Saul Hayes

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Saul Hayes
Born (1906-05-28)May 28, 1906
Montreal, Quebec
Died January 12, 1980(1980-01-12) (aged 73)
Sainte-Adèle, Quebec
Known for Involvement with the Canadian Jewish Congress

Saul Hayes, OC, QC (May 28, 1906 – January 12, 1980) was a Canadian lawyer and public servant in the Canadian Jewish community.

Born in Montreal, Quebec, Hayes studied at McGill University where he received a Bachelor of Arts degree in 1927, a Master of Arts degree in 1928, and a Bachelor of Civil Law degree in 1932. He was called to the Quebec Bar in 1932 and was created a King's Counsel in 1940. He was a lecturer at the School of Social Work at McGill University.[1]

Hayes practiced law until being appointed national Executive Director of the Canadian Jewish Congress in 1940, a post he would hold until 1959. From 1959 to 1974, he was national executive vice-president. He was also executive director of the United Jewish Relief Agencies of Canada from 1938 to 1942.[1] He had spearheaded the community's effort to have immigration restrictions relaxed during and after World War II and served on a myriad of committees, especially those devoted to human rights.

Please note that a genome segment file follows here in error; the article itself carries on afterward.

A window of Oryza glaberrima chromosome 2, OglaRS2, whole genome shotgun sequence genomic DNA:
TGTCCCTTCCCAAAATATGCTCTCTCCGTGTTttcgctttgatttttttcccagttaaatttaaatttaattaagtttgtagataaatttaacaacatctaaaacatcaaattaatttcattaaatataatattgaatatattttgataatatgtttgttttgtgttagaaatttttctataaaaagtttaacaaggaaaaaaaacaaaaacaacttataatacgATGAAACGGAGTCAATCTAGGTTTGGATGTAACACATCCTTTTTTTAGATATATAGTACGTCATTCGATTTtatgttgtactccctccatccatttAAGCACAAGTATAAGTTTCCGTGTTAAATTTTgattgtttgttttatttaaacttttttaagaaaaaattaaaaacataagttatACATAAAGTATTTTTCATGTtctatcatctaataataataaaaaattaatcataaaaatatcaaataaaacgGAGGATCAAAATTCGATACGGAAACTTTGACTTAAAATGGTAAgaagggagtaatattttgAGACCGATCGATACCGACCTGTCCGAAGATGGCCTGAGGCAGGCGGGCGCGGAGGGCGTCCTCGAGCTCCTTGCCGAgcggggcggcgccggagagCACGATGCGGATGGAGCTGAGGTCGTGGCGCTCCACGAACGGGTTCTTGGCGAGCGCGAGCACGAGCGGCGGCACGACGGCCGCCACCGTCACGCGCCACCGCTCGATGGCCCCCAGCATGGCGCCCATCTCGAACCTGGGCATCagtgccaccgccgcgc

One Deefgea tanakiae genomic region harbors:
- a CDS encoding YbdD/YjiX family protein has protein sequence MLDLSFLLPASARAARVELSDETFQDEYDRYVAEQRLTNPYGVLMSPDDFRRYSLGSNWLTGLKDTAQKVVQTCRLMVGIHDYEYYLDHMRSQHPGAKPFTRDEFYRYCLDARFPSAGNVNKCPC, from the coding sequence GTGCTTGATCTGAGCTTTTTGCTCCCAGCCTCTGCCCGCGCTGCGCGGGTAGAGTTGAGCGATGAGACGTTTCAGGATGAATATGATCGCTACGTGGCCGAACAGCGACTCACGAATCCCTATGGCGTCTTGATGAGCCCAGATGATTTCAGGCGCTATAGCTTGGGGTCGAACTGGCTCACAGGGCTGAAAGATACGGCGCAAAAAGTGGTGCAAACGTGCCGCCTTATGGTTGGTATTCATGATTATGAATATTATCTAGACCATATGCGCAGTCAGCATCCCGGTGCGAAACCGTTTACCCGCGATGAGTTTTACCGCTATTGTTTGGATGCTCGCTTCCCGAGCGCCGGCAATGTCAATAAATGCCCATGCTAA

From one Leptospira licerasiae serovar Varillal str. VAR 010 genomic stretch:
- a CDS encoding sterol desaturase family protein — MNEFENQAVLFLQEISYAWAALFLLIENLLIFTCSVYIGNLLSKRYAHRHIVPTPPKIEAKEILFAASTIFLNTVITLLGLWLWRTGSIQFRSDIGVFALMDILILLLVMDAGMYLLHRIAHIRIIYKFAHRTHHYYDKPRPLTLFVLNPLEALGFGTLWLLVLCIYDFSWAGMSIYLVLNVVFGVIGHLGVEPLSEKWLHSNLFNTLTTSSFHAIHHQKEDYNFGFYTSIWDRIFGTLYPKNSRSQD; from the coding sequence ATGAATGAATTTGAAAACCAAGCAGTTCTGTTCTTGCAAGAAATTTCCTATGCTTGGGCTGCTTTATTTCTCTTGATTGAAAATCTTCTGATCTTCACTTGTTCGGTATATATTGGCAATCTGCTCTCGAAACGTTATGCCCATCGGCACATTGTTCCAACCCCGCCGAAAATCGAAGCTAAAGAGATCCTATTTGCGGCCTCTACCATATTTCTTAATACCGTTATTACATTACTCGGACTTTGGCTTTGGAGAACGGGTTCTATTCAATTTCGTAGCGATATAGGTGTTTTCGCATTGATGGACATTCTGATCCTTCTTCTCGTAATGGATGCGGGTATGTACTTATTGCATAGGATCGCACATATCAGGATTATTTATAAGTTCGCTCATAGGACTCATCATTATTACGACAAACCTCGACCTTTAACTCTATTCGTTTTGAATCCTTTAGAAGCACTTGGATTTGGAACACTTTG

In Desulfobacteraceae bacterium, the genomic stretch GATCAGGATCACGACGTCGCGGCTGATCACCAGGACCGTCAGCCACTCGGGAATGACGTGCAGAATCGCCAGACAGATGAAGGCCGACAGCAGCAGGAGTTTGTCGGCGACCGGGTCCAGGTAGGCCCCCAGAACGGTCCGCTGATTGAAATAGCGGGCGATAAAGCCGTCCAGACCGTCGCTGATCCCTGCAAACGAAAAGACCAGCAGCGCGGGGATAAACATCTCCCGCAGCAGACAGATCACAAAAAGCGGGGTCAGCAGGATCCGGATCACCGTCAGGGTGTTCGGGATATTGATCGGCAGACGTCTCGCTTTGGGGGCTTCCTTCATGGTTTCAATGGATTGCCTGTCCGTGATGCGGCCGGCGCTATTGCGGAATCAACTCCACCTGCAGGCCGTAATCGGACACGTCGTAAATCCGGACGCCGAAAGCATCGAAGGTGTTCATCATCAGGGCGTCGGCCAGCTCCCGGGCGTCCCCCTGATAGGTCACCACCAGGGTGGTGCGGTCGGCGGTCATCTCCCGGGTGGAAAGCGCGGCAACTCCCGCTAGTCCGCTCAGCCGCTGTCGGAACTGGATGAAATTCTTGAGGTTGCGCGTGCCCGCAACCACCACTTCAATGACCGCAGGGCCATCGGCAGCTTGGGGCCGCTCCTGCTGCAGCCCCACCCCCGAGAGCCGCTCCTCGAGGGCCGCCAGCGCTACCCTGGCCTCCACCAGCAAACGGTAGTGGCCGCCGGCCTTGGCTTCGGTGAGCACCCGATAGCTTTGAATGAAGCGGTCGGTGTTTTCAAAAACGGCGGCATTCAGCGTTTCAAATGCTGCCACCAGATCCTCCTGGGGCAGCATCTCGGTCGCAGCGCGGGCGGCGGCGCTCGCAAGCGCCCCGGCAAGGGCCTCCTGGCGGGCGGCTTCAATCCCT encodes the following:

Hayes was a representative to the United Jewry Delegations, Second Conference of UNRRA in 1944, the San Francisco Conference on International Security in 1945, and the Paris Conference on Peace Treaties in 1946.[2]

Hayes was one of the leading voices of the Canadian Jewish community in Canada and the world. He played an important a role in explaining the needs of the Jewish community.[3] He remained active with CJC until his death in Sainte-Adèle, Quebec in 1980.

Honours[edit]

Hayes was a Fellow of the Royal Society of Arts. He was awarded the Queen Elizabeth II Coronation Medal in 1953 and the Canadian Centennial Medal in 1967.[1] In 1973, he was made an Officer of the Order of Canada "for his dedicated work in the betterment of human relations".[4] He received honorary degrees from Sir George Williams University, which later became Concordia University, in 1970[5] and from McGill University in 1974.[1]

References[edit]

  1. ^ a b c d Janine Stingel (2000). Social discredit: anti-Semitism, Social Credit, and the Jewish response. McGill-Queen's Press. p. 207. ISBN 0-7735-2010-4. 
  2. ^ Avrum Rosensweig (9 April 2008). "We should honour our own giants". 
  3. ^ Franklin Bialystok (2000). Delayed Impact: The Holocaust and the Canadian Jewish Community. McGill-Queen's Press. p. 70. ISBN 0-7735-2065-1. 
  4. ^ "Order of Canada citation". 
  5. ^ "Honorary Degree Citation - Saul Hayes* | Concordia University Archives". archives.concordia.ca. Retrieved 2016-03-30.